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    The basic premises on IP is that is it a 32 bit hierarchical address space. Each of the ISP out there has blocks of IP addresses they purchased from some other provider or ARIN if they are a back-bone provider. As you are aware it is the network potion of the IP address that allows for routing to take place. Hence you can not have conflicting address residing on the same network. It is the basic premises of IP routing. You can have IP forwarding. If he has an IP address purchased from and ISP and they will forward all requests to that IP address to another (your private address) this maybe what he is talking about, but this is more likely reference with domain name forwarding. Anyway the point being you can not have IP different IP address residing on the same network. It violates the entire premises of IP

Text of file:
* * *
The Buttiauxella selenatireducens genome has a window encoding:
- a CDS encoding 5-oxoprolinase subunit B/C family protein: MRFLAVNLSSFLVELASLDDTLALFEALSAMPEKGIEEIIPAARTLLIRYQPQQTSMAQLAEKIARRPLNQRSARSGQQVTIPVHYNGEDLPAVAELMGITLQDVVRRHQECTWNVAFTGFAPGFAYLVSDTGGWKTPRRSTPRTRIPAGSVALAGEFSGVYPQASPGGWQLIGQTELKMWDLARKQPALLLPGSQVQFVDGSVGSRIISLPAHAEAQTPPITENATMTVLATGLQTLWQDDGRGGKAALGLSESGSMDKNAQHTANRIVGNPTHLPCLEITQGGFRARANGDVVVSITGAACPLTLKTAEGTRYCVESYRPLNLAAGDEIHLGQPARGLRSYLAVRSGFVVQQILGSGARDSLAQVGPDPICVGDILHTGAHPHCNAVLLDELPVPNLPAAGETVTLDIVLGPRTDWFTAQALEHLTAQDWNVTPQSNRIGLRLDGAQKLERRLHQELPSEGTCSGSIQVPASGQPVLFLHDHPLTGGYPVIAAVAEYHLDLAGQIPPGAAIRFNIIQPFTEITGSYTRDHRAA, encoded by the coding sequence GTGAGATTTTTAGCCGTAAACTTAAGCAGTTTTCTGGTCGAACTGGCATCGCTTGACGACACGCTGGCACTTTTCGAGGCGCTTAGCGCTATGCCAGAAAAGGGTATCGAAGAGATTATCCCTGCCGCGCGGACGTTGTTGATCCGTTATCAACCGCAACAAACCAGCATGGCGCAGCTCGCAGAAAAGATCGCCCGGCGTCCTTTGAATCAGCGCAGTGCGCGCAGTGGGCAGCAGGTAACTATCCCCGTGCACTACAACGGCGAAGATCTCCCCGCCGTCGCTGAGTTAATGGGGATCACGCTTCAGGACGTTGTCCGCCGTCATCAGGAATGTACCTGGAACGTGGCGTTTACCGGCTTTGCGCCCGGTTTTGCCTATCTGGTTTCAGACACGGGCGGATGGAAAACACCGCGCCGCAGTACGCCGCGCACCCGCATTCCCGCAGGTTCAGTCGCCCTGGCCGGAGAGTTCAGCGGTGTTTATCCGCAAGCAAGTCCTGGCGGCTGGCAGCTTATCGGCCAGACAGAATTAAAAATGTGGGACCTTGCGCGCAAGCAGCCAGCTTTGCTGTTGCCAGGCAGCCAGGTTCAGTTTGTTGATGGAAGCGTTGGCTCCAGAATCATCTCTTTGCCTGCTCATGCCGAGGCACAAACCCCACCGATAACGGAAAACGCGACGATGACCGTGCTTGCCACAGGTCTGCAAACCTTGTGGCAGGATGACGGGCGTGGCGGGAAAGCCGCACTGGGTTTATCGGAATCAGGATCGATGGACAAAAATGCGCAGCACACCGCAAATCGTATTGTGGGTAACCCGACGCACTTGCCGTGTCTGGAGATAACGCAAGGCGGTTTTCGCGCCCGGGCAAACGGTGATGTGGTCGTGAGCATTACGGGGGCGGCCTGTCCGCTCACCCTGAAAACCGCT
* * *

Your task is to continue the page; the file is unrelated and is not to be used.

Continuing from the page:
My other Computer is a 4000 node Beowulf Custer

  10. #10
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    NO it will not work.

    Many of the other posts here have touch on a lot of good points, but I didn't see one that is exactly right, so hopefully I can clear it up for you.

    If you have an IP from another ISP, there would be no routes on the Internet that would point to the IP address. Your ISP simply has routes to their address space within their network, which would include you because you are part of thier network.